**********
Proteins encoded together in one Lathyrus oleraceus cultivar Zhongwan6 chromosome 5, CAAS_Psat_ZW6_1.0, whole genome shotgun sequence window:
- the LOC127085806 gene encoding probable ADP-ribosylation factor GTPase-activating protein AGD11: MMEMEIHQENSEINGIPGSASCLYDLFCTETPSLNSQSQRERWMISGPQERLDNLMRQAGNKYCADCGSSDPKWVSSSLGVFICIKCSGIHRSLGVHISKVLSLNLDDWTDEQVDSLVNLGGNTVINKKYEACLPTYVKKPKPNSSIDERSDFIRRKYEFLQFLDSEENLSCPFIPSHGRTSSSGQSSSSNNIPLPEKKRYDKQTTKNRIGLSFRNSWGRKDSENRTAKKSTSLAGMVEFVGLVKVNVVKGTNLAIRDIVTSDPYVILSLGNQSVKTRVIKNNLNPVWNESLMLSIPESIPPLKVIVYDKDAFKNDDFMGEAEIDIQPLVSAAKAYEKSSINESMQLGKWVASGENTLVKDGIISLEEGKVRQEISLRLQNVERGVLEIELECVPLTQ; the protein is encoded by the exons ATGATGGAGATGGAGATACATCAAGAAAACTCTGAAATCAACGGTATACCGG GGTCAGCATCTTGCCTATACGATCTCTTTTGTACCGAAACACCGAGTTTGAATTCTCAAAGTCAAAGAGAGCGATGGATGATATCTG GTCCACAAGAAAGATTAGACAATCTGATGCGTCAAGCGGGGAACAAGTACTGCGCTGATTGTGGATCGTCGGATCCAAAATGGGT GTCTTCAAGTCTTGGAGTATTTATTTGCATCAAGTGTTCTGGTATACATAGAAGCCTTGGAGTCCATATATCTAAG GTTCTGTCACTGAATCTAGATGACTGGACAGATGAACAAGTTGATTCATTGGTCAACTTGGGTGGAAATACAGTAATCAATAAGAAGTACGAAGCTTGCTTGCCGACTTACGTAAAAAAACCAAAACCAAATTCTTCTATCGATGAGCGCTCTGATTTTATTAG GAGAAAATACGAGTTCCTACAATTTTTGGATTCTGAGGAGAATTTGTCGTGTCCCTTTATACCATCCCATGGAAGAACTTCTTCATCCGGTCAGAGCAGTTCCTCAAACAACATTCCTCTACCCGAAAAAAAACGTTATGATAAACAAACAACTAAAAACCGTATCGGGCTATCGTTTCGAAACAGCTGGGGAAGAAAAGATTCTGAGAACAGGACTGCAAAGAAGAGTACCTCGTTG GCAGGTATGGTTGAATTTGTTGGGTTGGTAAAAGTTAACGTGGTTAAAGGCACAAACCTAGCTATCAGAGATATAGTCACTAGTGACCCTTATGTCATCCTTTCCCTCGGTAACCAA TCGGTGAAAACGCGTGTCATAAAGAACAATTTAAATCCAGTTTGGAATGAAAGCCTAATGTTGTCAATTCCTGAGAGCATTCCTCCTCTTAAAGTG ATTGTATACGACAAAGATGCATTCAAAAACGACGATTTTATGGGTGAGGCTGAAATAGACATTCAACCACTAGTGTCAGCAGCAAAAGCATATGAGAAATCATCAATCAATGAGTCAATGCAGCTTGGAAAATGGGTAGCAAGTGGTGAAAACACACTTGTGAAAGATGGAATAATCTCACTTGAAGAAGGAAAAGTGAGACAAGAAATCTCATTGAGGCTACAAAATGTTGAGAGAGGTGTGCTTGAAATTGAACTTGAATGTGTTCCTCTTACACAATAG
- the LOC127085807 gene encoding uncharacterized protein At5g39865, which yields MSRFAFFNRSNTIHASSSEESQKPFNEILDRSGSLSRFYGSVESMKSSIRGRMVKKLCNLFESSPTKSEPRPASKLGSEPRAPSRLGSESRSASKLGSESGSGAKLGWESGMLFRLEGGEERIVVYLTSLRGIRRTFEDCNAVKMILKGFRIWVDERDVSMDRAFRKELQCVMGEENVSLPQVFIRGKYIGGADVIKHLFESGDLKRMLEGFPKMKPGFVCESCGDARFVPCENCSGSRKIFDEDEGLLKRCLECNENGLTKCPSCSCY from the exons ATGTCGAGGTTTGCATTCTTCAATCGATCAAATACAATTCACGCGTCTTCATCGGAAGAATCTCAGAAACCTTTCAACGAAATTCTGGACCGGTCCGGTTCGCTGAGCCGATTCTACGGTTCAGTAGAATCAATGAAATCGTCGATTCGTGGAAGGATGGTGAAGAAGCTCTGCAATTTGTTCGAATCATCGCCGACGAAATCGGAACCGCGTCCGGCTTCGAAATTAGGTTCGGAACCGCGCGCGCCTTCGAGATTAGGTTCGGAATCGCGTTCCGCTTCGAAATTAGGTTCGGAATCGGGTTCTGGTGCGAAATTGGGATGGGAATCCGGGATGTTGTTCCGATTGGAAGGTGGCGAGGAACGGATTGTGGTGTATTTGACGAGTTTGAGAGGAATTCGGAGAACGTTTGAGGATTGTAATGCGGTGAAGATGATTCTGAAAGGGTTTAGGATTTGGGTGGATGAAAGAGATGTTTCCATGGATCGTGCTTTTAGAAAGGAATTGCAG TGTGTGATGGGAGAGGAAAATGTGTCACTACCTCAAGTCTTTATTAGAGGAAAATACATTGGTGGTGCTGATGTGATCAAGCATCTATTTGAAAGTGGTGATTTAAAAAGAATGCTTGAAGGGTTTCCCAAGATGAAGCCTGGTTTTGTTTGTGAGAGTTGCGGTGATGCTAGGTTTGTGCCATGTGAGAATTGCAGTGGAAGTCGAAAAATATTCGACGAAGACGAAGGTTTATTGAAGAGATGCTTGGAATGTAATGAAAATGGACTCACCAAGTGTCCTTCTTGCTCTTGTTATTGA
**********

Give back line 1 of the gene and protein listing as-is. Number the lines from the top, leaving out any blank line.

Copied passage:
Proteins encoded together in one Lathyrus oleraceus cultivar Zhongwan6 chromosome 5, CAAS_Psat_ZW6_1.0, whole genome shotgun sequence window: